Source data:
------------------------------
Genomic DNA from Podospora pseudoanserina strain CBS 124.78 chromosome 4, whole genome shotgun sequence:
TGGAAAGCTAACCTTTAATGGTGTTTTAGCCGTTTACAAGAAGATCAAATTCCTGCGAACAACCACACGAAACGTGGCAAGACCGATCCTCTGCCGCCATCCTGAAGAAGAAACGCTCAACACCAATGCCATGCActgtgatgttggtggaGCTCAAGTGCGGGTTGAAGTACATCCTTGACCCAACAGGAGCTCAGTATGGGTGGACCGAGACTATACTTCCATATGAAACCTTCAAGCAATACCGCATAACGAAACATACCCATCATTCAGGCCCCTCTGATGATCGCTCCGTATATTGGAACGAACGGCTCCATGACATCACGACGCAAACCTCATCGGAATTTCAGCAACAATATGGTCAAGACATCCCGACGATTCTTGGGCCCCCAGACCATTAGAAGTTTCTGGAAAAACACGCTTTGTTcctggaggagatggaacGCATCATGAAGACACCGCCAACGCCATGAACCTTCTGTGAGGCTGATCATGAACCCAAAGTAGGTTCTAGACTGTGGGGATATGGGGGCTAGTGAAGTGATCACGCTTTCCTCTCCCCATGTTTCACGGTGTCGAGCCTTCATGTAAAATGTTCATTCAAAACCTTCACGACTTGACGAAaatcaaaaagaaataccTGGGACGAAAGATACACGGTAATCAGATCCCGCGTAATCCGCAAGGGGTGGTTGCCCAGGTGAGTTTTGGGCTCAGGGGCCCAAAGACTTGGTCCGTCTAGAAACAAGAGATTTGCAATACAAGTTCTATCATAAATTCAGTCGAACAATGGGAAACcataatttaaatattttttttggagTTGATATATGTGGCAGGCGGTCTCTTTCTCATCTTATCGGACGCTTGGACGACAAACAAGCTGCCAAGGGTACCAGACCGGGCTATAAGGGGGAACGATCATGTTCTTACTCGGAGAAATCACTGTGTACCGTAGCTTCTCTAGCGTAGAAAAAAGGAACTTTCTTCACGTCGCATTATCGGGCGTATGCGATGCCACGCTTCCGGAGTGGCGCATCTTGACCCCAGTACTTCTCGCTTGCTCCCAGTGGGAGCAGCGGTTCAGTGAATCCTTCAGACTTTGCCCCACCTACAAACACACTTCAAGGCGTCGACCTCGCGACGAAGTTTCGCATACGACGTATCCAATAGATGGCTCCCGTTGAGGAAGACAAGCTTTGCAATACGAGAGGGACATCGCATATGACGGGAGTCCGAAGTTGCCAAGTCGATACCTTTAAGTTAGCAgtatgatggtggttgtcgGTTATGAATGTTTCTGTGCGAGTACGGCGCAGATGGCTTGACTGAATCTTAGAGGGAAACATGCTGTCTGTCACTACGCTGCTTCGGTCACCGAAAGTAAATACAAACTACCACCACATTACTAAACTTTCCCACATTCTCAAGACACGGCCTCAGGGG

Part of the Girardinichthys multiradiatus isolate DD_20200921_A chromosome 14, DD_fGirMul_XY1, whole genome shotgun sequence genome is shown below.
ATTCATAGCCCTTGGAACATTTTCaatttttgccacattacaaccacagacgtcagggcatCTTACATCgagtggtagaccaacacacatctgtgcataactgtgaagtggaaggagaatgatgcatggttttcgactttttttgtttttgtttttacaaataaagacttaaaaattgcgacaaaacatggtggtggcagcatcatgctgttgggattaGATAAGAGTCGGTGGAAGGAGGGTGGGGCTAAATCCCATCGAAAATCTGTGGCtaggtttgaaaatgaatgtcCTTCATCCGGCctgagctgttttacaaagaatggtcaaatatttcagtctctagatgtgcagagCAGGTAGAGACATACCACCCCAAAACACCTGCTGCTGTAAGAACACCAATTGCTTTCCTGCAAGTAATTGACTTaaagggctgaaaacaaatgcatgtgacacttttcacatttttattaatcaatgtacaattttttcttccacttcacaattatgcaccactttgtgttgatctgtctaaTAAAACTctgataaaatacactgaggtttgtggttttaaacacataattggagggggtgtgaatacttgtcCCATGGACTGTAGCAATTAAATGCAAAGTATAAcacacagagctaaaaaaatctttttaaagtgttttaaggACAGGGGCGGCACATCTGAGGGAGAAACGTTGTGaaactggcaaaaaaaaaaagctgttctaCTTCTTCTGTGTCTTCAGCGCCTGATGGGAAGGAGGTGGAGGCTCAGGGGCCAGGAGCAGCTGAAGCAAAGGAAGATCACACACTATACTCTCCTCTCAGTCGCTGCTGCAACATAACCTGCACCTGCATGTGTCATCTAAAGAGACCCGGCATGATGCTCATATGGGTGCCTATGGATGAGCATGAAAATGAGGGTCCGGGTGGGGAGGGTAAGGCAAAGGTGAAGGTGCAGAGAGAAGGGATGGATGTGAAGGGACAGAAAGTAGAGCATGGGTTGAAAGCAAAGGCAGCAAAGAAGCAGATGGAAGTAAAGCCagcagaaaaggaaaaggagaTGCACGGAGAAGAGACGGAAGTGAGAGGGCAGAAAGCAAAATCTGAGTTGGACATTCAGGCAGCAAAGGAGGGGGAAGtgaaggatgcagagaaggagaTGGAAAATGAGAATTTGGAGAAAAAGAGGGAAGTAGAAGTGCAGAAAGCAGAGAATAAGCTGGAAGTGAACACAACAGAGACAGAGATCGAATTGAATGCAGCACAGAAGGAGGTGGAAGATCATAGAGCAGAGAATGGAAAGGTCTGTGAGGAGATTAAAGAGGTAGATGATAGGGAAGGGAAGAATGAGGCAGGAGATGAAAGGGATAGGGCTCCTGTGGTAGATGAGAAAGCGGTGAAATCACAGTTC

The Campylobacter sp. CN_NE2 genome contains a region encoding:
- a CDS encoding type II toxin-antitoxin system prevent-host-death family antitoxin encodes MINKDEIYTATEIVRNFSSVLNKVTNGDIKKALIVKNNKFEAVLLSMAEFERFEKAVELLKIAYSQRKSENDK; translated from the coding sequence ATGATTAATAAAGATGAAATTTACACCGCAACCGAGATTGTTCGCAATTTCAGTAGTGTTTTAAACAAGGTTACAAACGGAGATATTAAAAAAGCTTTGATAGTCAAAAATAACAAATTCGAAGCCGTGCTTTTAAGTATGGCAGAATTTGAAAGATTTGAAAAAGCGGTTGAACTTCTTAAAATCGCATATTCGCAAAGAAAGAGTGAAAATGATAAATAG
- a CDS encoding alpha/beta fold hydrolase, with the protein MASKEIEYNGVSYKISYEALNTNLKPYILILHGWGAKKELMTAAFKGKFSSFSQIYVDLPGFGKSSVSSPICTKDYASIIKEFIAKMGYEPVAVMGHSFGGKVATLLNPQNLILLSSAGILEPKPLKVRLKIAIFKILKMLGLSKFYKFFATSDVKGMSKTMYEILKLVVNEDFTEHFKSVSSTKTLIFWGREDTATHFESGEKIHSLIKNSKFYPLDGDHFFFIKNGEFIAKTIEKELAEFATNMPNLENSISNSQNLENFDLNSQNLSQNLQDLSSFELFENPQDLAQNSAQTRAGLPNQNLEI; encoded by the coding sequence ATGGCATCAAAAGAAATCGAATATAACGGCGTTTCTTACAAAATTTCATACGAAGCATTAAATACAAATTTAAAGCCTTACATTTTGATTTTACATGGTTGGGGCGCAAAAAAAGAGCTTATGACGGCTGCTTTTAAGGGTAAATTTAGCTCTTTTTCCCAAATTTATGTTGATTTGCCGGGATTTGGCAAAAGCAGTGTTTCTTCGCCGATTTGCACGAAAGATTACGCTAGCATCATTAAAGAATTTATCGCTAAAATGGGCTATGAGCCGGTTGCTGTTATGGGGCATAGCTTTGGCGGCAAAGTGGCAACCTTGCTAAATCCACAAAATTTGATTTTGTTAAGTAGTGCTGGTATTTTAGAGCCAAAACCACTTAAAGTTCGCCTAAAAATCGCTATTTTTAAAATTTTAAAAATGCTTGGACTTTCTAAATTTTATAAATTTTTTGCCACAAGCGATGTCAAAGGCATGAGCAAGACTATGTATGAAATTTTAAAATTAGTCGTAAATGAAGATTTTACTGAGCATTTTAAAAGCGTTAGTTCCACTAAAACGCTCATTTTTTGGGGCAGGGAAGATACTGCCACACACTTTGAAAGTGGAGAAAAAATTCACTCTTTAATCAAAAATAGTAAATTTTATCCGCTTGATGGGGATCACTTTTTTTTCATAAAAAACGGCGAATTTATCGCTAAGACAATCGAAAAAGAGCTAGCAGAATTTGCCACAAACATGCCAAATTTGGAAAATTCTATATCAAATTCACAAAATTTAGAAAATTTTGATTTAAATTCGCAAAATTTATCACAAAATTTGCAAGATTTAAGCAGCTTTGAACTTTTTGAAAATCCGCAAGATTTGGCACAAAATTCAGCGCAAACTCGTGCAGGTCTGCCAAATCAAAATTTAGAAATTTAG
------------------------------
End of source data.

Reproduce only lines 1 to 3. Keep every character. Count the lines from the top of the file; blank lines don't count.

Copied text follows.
Genomic DNA from Podospora pseudoanserina strain CBS 124.78 chromosome 4, whole genome shotgun sequence:
TGGAAAGCTAACCTTTAATGGTGTTTTAGCCGTTTACAAGAAGATCAAATTCCTGCGAACAACCACACGAAACGTGGCAAGACCGATCCTCTGCCGCCATCCTGAAGAAGAAACGCTCAACACCAATGCCATGCActgtgatgttggtggaGCTCAAGTGCGGGTTGAAGTACATCCTTGACCCAACAGGAGCTCAGTATGGGTGGACCGAGACTATACTTCCATATGAAACCTTCAAGCAATACCGCATAACGAAACATACCCATCATTCAGGCCCCTCTGATGATCGCTCCGTATATTGGAACGAACGGCTCCATGACATCACGACGCAAACCTCATCGGAATTTCAGCAACAATATGGTCAAGACATCCCGACGATTCTTGGGCCCCCAGACCATTAGAAGTTTCTGGAAAAACACGCTTTGTTcctggaggagatggaacGCATCATGAAGACACCGCCAACGCCATGAACCTTCTGTGAGGCTGATCATGAACCCAAAGTAGGTTCTAGACTGTGGGGATATGGGGGCTAGTGAAGTGATCACGCTTTCCTCTCCCCATGTTTCACGGTGTCGAGCCTTCATGTAAAATGTTCATTCAAAACCTTCACGACTTGACGAAaatcaaaaagaaataccTGGGACGAAAGATACACGGTAATCAGATCCCGCGTAATCCGCAAGGGGTGGTTGCCCAGGTGAGTTTTGGGCTCAGGGGCCCAAAGACTTGGTCCGTCTAGAAACAAGAGATTTGCAATACAAGTTCTATCATAAATTCAGTCGAACAATGGGAAACcataatttaaatattttttttggagTTGATATATGTGGCAGGCGGTCTCTTTCTCATCTTATCGGACGCTTGGACGACAAACAAGCTGCCAAGGGTACCAGACCGGGCTATAAGGGGGAACGATCATGTTCTTACTCGGAGAAATCACTGTGTACCGTAGCTTCTCTAGCGTAGAAAAAAGGAACTTTCTTCACGTCGCATTATCGGGCGTATGCGATGCCACGCTTCCGGAGTGGCGCATCTTGACCCCAGTACTTCTCGCTTGCTCCCAGTGGGAGCAGCGGTTCAGTGAATCCTTCAGACTTTGCCCCACCTACAAACACACTTCAAGGCGTCGACCTCGCGACGAAGTTTCGCATACGACGTATCCAATAGATGGCTCCCGTTGAGGAAGACAAGCTTTGCAATACGAGAGGGACATCGCATATGACGGGAGTCCGAAGTTGCCAAGTCGATACCTTTAAGTTAGCAgtatgatggtggttgtcgGTTATGAATGTTTCTGTGCGAGTACGGCGCAGATGGCTTGACTGAATCTTAGAGGGAAACATGCTGTCTGTCACTACGCTGCTTCGGTCACCGAAAGTAAATACAAACTACCACCACATTACTAAACTTTCCCACATTCTCAAGACACGGCCTCAGGGG

Part of the Girardinichthys multiradiatus isolate DD_20200921_A chromosome 14, DD_fGirMul_XY1, whole genome shotgun sequence genome is shown below.